Analysis: McCain, Huckabee seek momentum

January 19, 2008 5:03:55 PM PST
The South Carolina stakes for Republicans were enormous ? at least according to history. No Republican since 1980 has won the party's nomination without a South Carolina triumph.

That added drama to a hard-fought race between Mike Huckabee and John McCain, the two candidates locked in a close race.

South Carolina's first-in-the-South primary pitted Huckabee, the former Arkansas governor and Iowa caucus winner, against McCain, the Arizona senator and New Hampshire primary victor. Each was out to prove he was more than a one-state wonder and looked for a much-needed South Carolina win to provide momentum.

Across the country, Mitt Romney's victory in barely contested Nevada gave him a boost in the delegate race.

Two weeks into state-by-state voting, the GOP nomination is anyone's to win and the potential for an extended primary fight looms large.

The results on opposite sides of the country promised to set up a showdown 10 days later in Florida, where rival Rudy Giuliani is lying in wait. Florida, which votes Jan. 29, is the former New York mayor's must-win state. No less than three serious GOP contenders ? and perhaps more ? will duke it out in the extraordinarily diverse state for a winner-take-all cache of 57 delegates. More than 20 states vote thereafter on Feb. 5, and the race may not be determined even then.

In South Carolina, McCain, who appeals to voters across the political spectrum, sought to erase his bitter shellacking in 2000 against George W. Bush and to prove this year that he could win in a state where only Republicans could cast ballots.

A former Vietnam prisoner of war with decades of military experience, McCain hoped his argument that he is the most qualified to be commander in chief during wartime would resonate with voters in the first contested Republican race since the Sept. 11, 2001, attacks. South Carolina is a state with a long military tradition.

Huckabee competed for a second victory fueled by fellow Christian evangelicals who, as in Iowa, make up a significant segment of GOP primary voters in South Carolina. As he did in Iowa, he spent much of the South Carolina campaign promoting his faith, running an ad offering himself as a "Christian leader."

In the final hours, Huckabee also made direct appeals to right-flank voters. He said the government should stay out of disputes over the Confederate flag in South Carolina. It's a symbol of racism to some and Southern pride to others, mainly hard-core conservatives.

Exit polls of voters in South Carolina showed that conservatives and white evangelical and born-again Christians were turning out heavily, and that Republican voters said a candidate who shares their values was most important. That all boded well for Huckabee, the one-time Southern Baptist preacher with solid social conservative credentials, and poorly for McCain, who has a rocky relationship with hard-right voters despite a right-leaning Senate voting record on issues they care most about.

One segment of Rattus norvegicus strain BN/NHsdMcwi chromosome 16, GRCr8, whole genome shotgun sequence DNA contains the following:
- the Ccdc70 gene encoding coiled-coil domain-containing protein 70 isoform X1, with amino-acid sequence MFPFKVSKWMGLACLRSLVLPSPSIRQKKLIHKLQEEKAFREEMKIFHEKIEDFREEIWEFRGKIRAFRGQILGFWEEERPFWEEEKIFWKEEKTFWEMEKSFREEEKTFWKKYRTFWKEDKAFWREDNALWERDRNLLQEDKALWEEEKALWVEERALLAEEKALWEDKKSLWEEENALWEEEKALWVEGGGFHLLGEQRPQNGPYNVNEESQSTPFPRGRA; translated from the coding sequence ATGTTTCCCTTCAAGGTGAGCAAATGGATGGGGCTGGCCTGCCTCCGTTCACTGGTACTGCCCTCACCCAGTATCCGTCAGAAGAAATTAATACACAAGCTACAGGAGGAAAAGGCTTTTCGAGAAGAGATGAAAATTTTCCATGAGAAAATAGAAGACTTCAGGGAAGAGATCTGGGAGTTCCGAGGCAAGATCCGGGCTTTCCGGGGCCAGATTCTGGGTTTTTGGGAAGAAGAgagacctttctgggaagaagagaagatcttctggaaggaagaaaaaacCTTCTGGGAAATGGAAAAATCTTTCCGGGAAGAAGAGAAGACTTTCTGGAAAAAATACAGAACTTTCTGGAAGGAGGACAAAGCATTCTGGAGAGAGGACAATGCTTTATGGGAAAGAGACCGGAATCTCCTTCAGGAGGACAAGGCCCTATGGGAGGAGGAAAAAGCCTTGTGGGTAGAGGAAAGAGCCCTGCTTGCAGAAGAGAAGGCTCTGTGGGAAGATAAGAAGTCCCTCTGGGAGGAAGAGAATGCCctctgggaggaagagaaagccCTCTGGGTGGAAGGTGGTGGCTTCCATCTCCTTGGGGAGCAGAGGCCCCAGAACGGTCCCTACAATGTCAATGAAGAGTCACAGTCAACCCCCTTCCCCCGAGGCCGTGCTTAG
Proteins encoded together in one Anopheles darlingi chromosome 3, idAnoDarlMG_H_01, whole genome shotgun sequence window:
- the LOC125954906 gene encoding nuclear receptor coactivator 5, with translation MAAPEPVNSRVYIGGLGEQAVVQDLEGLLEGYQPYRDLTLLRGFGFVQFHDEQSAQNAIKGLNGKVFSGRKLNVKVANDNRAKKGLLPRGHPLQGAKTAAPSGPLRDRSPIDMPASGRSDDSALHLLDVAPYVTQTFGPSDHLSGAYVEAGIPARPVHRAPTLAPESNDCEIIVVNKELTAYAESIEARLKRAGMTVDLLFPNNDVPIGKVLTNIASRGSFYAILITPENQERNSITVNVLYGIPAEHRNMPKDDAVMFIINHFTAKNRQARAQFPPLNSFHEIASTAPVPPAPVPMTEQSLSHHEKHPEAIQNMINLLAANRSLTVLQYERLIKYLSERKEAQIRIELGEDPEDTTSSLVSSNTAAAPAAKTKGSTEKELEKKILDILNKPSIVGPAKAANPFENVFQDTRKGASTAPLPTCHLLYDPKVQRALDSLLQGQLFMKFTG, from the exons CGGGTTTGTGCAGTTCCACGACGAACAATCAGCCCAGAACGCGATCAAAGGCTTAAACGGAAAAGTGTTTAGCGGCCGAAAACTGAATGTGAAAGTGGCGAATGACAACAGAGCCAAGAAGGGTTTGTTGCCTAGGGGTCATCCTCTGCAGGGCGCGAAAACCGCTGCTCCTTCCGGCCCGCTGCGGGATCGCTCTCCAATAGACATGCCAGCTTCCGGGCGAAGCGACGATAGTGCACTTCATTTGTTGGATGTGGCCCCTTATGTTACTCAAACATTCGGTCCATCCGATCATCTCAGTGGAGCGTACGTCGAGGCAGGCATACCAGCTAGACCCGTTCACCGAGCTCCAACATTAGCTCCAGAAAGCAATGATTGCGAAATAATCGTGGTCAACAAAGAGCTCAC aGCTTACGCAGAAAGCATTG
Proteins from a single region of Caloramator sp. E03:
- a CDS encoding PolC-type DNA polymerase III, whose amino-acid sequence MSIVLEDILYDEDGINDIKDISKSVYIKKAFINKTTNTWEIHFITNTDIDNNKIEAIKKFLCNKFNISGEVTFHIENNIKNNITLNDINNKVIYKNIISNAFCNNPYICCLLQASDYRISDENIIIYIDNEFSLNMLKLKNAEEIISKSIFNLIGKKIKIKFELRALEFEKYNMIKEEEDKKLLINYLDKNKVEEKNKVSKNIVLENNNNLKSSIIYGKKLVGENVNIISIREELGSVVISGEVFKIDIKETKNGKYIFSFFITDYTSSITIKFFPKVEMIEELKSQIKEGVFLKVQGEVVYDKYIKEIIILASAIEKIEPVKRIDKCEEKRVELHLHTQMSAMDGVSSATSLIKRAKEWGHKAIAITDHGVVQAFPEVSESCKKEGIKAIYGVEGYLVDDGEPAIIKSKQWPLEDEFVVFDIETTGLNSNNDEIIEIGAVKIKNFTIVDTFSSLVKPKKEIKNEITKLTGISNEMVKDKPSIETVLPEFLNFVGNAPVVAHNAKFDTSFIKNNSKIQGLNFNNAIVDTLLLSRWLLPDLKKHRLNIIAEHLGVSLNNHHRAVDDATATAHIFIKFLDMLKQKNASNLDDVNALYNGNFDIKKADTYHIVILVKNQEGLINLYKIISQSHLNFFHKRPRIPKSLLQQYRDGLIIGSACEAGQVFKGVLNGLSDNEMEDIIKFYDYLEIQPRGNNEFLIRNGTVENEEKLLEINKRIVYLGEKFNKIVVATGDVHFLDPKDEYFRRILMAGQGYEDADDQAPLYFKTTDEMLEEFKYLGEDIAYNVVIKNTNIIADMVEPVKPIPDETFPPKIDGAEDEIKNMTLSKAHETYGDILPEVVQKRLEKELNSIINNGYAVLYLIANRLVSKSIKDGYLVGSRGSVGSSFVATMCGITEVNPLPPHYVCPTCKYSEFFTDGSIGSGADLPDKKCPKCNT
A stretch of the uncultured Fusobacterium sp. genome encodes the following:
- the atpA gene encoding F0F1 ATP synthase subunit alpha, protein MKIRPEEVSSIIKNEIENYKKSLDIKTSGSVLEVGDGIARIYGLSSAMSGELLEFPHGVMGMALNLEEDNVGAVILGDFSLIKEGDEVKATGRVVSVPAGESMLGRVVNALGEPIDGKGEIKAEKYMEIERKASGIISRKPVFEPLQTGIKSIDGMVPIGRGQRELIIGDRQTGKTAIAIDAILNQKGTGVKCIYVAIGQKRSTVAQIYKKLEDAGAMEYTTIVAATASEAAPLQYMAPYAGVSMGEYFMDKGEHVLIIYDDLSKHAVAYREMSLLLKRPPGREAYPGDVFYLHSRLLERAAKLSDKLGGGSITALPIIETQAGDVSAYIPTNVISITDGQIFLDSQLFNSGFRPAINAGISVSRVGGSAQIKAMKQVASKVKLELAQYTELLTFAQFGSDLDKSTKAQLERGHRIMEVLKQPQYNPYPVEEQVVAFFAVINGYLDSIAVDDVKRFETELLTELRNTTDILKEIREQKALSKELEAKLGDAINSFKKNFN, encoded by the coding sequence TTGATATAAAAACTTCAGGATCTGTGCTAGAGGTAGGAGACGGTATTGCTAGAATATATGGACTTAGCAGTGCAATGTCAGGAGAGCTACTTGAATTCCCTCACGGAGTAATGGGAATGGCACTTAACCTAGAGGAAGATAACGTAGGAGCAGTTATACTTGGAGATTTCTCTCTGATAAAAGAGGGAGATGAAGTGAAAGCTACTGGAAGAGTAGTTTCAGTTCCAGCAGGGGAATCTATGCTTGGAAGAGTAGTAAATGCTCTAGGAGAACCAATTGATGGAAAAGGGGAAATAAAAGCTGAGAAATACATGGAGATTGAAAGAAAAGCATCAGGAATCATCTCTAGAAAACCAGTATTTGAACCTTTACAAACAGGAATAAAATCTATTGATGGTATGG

Also troublesome for McCain: GOP voters ranked illegal immigration as their second-most important issue behind the economy. And, just over half said illegal immigrants should be deported. McCain has drawn fire from parts of his party for backing an eventual path to citizenship for millions of immigrants in the country illegally.

However, exit polls also showed that veterans were about a quarter of the overall vote, while people over the age of 50 made up over half of those who voted. Native South Carolinians were making up just less than half of voters.

McCain is a decorated veteran who is running for president on his military credentials. He also hoped that a population spurt that brought out-of-staters to the more moderate coastline would help him.

Fred Thompson, the former Tennessee senator looking to turn around his campaign in South Carolina, suggested a poor outcome for him could mean the end of his bid. "We'll see what the results are. I've always said I have to do very well here. There is no question about that," he said earlier Saturday.

For his part, Romney ditched South Carolina on Thursday to campaign in Nevada, as it became increasingly clear that his multimillion-dollar, yearlong investment in the state wouldn't produce a first-place finish. As he traveled to Nevada, he argued that he was seeking the largest share of the state's 31 delegates at stake. In contrast, South Carolina offered 24.

Indeed, Romney easily cruised to victory in the state's caucuses; only he and libertarian-leaning Texas Rep. Ron Paul competed in the state. With his Nevada win, Romney extended his overall lead in the race for delegates to the GOP's nominating convention this summer. His Mormon faith proved beneficial in Nevada; Mormons represented roughly a quarter of those attending Nevada's GOP caucuses, and virtually all of them were voting for Romney, according to results from surveys of voters entering the caucuses. Half of Romney's votes came from Mormons. In contrast, skepticism about his Mormon faith in South Carolina's Christian evangelical corridors proved difficult to overcome. Romney was about even with Huckabee among Nevada's white evangelical and born-again Christians, who made up about a fifth of the vote. The results were from a poll conducted for AP and the television networks by Edison Media Research and Mitofsky International as voters entered 20 caucus sites in Nevada. The survey involved interviews with 571 GOP voters, and had a margin of sampling error of plus or minus 6 percentage points.